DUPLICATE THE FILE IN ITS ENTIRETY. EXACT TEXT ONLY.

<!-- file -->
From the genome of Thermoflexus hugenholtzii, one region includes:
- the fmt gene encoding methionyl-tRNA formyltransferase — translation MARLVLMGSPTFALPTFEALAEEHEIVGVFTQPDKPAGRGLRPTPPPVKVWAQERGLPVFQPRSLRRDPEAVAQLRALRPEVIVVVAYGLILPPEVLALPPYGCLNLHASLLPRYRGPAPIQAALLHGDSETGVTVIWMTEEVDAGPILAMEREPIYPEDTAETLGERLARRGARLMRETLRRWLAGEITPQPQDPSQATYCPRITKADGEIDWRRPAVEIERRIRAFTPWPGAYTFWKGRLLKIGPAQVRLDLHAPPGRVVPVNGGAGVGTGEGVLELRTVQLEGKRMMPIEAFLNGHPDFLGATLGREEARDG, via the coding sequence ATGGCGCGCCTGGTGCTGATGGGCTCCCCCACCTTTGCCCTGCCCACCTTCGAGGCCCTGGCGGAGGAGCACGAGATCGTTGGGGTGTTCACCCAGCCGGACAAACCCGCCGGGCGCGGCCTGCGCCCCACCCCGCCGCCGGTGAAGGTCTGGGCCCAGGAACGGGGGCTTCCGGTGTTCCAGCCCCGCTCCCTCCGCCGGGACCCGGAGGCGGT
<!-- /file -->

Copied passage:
From the genome of Thermoflexus hugenholtzii, one region includes:
- the fmt gene encoding methionyl-tRNA formyltransferase — translation MARLVLMGSPTFALPTFEALAEEHEIVGVFTQPDKPAGRGLRPTPPPVKVWAQERGLPVFQPRSLRRDPEAVAQLRALRPEVIVVVAYGLILPPEVLALPPYGCLNLHASLLPRYRGPAPIQAALLHGDSETGVTVIWMTEEVDAGPILAMEREPIYPEDTAETLGERLARRGARLMRETLRRWLAGEITPQPQDPSQATYCPRITKADGEIDWRRPAVEIERRIRAFTPWPGAYTFWKGRLLKIGPAQVRLDLHAPPGRVVPVNGGAGVGTGEGVLELRTVQLEGKRMMPIEAFLNGHPDFLGATLGREEARDG, via the coding sequence ATGGCGCGCCTGGTGCTGATGGGCTCCCCCACCTTTGCCCTGCCCACCTTCGAGGCCCTGGCGGAGGAGCACGAGATCGTTGGGGTGTTCACCCAGCCGGACAAACCCGCCGGGCGCGGCCTGCGCCCCACCCCGCCGCCGGTGAAGGTCTGGGCCCAGGAACGGGGGCTTCCGGTGTTCCAGCCCCGCTCCCTCCGCCGGGACCCGGAGGCGGT